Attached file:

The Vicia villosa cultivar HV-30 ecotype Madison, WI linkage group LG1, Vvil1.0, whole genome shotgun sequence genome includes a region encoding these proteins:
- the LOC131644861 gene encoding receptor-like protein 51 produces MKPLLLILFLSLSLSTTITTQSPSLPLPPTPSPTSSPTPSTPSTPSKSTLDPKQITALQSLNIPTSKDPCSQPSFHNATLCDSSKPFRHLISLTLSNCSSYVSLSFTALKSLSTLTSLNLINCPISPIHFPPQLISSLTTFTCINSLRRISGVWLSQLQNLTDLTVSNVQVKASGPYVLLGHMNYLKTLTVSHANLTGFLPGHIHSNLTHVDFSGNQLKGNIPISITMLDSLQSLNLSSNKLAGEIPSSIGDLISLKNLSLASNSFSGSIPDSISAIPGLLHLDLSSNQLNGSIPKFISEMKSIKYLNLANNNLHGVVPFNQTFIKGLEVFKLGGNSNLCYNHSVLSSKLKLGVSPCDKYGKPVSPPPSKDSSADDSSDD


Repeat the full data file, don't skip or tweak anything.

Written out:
The Vicia villosa cultivar HV-30 ecotype Madison, WI linkage group LG1, Vvil1.0, whole genome shotgun sequence genome includes a region encoding these proteins:
- the LOC131644861 gene encoding receptor-like protein 51 produces MKPLLLILFLSLSLSTTITTQSPSLPLPPTPSPTSSPTPSTPSTPSKSTLDPKQITALQSLNIPTSKDPCSQPSFHNATLCDSSKPFRHLISLTLSNCSSYVSLSFTALKSLSTLTSLNLINCPISPIHFPPQLISSLTTFTCINSLRRISGVWLSQLQNLTDLTVSNVQVKASGPYVLLGHMNYLKTLTVSHANLTGFLPGHIHSNLTHVDFSGNQLKGNIPISITMLDSLQSLNLSSNKLAGEIPSSIGDLISLKNLSLASNSFSGSIPDSISAIPGLLHLDLSSNQLNGSIPKFISEMKSIKYLNLANNNLHGVVPFNQTFIKGLEVFKLGGNSNLCYNHSVLSSKLKLGVSPCDKYGKPVSPPPSKDSSADDSSDD